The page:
Special Dish for the Week: Tomato, Basil, Kidney Bean and Chicken Livers Soup

These couple of weeks, my Special Dishes for the Week—recently turned ‘Maggified’ Meals on Wheels—take another couple of turns when I join two more car share programs (car2go and evo, in addition to having been a long-time member of Modo, thanks to free or discounted memberships from HUB, Vancouver’s cycling organisation), and I deliver some of last week’s soup by car at the end of a tiring day of cycling and hospital visits—the other turn being the “lecithin-ication” of my soup:

Tomato, Basil, Kidney Bean and Chicken Livers Soup

Tomato, Basil, Kidney Bean and Chicken Livers Soup

Tomato, Basil, Kidney Bean and Chicken Livers Soup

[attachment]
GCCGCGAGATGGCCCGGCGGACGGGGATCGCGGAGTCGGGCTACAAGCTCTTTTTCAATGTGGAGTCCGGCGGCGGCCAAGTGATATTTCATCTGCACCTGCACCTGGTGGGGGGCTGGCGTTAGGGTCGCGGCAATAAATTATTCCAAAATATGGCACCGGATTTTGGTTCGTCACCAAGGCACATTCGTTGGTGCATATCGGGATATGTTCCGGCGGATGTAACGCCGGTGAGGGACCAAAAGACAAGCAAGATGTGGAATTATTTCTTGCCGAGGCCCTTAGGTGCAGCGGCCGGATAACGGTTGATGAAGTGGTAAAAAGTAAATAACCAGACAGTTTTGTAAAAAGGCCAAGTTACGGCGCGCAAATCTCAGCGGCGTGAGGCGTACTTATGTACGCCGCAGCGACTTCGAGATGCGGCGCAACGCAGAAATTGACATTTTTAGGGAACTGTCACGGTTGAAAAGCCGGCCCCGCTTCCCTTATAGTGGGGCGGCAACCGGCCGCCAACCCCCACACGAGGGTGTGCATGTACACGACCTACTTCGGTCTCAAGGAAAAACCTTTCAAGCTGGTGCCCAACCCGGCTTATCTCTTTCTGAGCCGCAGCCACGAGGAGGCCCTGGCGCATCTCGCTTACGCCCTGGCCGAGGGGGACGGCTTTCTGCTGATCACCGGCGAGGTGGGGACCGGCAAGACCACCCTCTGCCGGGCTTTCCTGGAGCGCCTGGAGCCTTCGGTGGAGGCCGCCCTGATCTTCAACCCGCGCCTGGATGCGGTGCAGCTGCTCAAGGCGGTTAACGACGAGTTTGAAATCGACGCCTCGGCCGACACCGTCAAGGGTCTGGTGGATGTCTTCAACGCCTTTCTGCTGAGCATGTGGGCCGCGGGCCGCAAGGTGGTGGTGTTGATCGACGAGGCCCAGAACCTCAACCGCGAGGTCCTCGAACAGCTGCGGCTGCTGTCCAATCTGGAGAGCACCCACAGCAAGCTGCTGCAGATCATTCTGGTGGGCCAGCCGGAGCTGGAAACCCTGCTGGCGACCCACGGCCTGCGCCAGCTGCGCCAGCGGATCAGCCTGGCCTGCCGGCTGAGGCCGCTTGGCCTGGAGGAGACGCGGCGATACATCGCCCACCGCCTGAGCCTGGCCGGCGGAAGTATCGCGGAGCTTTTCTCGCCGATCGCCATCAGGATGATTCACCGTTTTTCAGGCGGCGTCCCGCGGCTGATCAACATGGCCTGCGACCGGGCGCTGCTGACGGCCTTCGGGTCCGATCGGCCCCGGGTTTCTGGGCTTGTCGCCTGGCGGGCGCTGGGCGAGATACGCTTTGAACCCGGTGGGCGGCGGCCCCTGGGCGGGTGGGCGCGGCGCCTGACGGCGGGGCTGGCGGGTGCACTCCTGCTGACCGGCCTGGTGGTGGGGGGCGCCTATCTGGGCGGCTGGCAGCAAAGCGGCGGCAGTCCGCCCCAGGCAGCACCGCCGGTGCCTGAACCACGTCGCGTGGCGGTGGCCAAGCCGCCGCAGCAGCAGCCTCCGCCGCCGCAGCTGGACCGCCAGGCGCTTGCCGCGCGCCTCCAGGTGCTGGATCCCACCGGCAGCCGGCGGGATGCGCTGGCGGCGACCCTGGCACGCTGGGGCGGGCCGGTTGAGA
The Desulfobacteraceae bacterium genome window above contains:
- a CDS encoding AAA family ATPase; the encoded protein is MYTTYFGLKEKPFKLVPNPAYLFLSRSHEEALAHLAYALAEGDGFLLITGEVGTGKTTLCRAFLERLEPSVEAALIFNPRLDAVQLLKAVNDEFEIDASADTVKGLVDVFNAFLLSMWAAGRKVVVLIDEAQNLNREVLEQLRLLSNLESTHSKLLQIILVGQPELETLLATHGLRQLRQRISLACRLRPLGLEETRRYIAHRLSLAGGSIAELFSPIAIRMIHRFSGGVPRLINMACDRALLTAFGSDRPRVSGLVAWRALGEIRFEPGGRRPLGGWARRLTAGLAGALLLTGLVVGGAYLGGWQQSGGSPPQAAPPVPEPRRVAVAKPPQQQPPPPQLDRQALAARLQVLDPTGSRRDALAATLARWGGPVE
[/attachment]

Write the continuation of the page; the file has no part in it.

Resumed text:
In month 10 of my painful neuropathy symptoms of constant pins and needles along my left arm, with additional shooting electric pain when reaching for something with it—with no medical clue for how to resolve it and my previous neuropathy cure tricks of increased aerobic and lymphatics-moving exercises not working this time—I pay another visit to a nutritionist at InspireHealth for advice.

The nutritional remedy recommendations that I receive for neuropathy in general, and more specifically for damaged myelin sheath regeneration (i.e., the rebuilding of the tissue that encases the nerves in our bodies) include:

  • lecithin supplementation*
  • increase Vitamin C and B Complex (especially inositol) supplementation*

* Supplementation being in nutritional supplement form and/or dietary intake of (good) fatty foods and proteins, including: